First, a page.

Can someone explain to me in what consists the Four-way Handshake in WPA-Personal (WPA with Pre-Shared Key), which informations are being sent between AP and client, how is it possible to find the AP Pre-Shared Key from these informations after we capture the Four-way Handshake.

  • You used the passwords tag, is that because you wanted information specific to WPA-Personal (aka WPA-PSK)?
    – curiousguy
    Commented Jul 28, 2012 at 16:05
  • yes , I want to know how password is securely transfered between ap and station
    – Leo92
    Commented Jul 28, 2012 at 17:52
  • So, your question is only about WPA-Personal (WPA-PSK), not WAP-Enterprise?
    – curiousguy
    Commented Jul 29, 2012 at 0:24
  • 1
    well I dont know exactly , I just want to know how to its wpa authentication work , so maybe both of them if its possible ?
    – Leo92
    Commented Jul 29, 2012 at 18:11
  • For anyone looking, the answer on this question seems a bit more accurate: security.stackexchange.com/q/66008 The answers here make it sound difficult to retrieve the key, but the difficulty actually depends on the length/complexity of the PSK and can be trivial if it is weak. Commented May 25, 2020 at 14:16

3 Answers 3


This book is a very good resource on wireless security. This section explains the details of the four-way handshake, but you really need to read the whole chapter to understand it.

Both WPA2-PSK and WPA2-EAP result in a Pairwise Master Key (PMK) known to both the supplicant (client) and the authenticator (AP). (In PSK the PMK is derived directly from the password, whereas in EAP it is a result of the authentication process.) The four-way WPA2 handshake essentially makes the supplicant and authenticator prove to each other that they both know the PMK, and creates the temporal keys used to actually secure network data.

Capturing the four-way handshake will not divulge the PMK or PSK (since capturing the handshake is trivial over wireless this would be a major vulnerability). The PMK isn't even sent during the handshake, instead it is used to calculate a Message Integrity Check (MIC). You basically need to perform a dictionary or bruteforce attack on the handshake until you find a password which results in the same MIC as in the packets.

  • So, just to be sure: "You basically need to perform a dictionary or bruteforce attack on the handshake until you find a password which results in the same MIC as in the packets." means that it only works for WPA2-PSK and not WPA2-EAP ?
    – Shuzheng
    Commented Jan 19, 2016 at 11:39

The four way handshake is actually very simple, but clever:

  1. The AP sends a value to the Client. (This is not protected in any way).
  2. The client generates a key and sends back its own random value and as code to verify that value using the value that the AP sent.
  3. The AP generates a key and if needed sends back a group key and another verification code.
  4. The Client sends back a message to confirm everything is okay.

It is actually really hard to crack the key using this method, it would take roughly 4 million years to break the key using brute force. If you still want to try I have attached a guide linking directly to the crack page, this guide also details how to find the handshake packets.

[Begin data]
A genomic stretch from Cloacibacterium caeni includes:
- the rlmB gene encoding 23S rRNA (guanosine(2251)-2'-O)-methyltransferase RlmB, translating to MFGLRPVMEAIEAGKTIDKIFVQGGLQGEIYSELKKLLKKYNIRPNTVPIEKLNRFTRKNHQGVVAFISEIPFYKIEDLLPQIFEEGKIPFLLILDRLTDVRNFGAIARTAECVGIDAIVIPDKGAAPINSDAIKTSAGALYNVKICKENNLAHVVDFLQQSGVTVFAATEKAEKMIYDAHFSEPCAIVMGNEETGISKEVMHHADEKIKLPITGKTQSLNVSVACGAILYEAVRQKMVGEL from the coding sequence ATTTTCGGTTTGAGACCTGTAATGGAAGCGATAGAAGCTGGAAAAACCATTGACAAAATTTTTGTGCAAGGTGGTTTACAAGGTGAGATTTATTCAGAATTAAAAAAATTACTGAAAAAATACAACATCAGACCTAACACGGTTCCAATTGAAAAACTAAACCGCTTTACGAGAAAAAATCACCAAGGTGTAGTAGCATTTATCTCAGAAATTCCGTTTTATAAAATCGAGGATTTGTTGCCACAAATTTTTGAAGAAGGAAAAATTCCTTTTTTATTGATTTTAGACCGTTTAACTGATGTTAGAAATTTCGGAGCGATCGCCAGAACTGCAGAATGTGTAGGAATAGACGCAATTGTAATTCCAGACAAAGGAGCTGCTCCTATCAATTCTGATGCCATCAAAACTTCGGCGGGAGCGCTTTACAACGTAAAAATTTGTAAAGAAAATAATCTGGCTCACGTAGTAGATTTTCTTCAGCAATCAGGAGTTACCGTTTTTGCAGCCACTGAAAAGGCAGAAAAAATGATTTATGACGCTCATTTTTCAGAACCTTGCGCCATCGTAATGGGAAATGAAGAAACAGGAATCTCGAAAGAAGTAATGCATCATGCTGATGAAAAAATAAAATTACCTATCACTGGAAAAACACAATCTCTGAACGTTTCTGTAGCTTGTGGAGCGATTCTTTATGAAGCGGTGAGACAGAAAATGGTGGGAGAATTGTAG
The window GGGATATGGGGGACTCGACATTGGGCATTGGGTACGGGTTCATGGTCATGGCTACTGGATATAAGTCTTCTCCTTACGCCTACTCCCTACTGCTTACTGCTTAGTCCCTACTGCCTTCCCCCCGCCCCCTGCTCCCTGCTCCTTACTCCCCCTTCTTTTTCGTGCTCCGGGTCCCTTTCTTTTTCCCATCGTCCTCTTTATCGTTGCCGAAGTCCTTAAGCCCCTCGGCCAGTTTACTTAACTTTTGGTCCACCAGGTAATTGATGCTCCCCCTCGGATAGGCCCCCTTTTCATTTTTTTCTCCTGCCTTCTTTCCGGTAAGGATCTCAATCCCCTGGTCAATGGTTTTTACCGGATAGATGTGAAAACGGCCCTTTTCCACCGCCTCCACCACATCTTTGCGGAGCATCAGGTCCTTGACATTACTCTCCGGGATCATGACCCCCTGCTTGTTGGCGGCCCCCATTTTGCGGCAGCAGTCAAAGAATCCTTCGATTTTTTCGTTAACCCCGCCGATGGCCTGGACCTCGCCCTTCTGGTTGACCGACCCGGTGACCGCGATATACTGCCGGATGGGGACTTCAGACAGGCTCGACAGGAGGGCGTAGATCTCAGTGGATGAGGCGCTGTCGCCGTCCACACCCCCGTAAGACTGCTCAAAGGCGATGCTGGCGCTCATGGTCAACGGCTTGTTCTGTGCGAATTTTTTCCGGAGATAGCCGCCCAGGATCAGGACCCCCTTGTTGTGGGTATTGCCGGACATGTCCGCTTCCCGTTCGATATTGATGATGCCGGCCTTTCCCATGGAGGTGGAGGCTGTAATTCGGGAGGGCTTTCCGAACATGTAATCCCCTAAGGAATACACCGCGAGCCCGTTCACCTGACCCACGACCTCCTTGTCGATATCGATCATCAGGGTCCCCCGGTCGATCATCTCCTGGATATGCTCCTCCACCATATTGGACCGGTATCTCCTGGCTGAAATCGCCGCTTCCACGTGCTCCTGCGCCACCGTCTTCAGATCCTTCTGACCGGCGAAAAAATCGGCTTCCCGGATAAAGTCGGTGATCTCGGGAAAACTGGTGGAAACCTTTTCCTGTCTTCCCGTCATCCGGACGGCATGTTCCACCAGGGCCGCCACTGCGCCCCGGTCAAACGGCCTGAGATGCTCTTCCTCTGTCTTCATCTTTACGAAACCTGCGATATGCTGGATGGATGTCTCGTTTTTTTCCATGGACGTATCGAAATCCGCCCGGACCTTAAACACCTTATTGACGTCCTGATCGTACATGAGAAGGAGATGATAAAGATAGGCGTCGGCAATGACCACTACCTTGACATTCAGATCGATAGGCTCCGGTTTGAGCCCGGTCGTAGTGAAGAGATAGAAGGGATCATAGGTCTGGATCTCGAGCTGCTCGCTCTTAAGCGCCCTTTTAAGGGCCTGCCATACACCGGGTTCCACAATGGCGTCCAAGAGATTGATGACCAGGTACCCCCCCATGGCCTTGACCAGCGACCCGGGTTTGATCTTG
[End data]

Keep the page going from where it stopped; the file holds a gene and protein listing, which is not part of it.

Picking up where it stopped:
• I dont get it, in which part the password is being sent ?
    – Leo92
    Commented Jul 28, 2012 at 15:29
  • 2
    Ahh, I did not realize you were talking about Pre-Shared Keys. As the name implies the key is pre-shared and entered, it is never actually sent across the network, traffic is just encrypted with the key before being sent to and from the Access Point.
    – Con
    Commented Jul 28, 2012 at 16:32
  • maybe i am confused about four way handshake , I just want to know how to authenticate to the ap ? if password is never sent , how its possible to get the password from the captured handshake brute forcing it or using similar ways ?
    – Leo92
    Commented Jul 28, 2012 at 17:56
  • You can get an individual key from the handshake and a lot of complex computer work, but the only reason really to do that is to snoop on communications. If you just want to authenticate this guides maybe more for you aircrack-ng.org/doku.php?id=cracking_wpa
    – Con
    Commented Jul 28, 2012 at 18:26
  • FYI KRACK attack. krackattacks.com Commented Jan 2, 2018 at 6:06

what you normally configure on the UI is called a passphrase. The 256 bit Master key (PMK) is generated using a combination of passphrase and the SSID (the network name that u connect to). However this PMK is not exchanged during the handshake (well, both parties have that already). What is exchanged are a couple of Nonce values (random numbers). AP sends A-Nonce in message1. Station sends S-Nonce in message 2.

The session key is generated using a combination of things: The 2 Nonces + PMK + and Mac address.

From sniffer traces u can gather Macs, the SSID and the Nonces but not the PMK.

If you want to break that u ll need to break the encryption cipher that is used underneath (AES/RC4).

Good luck with that! and let me know if you manage it.

However if you already have the passphrase then there are tools that can give you the decrypted version of the packet capture. Wireshark or Omnipeek already have the provision for this (newer versions, just update).

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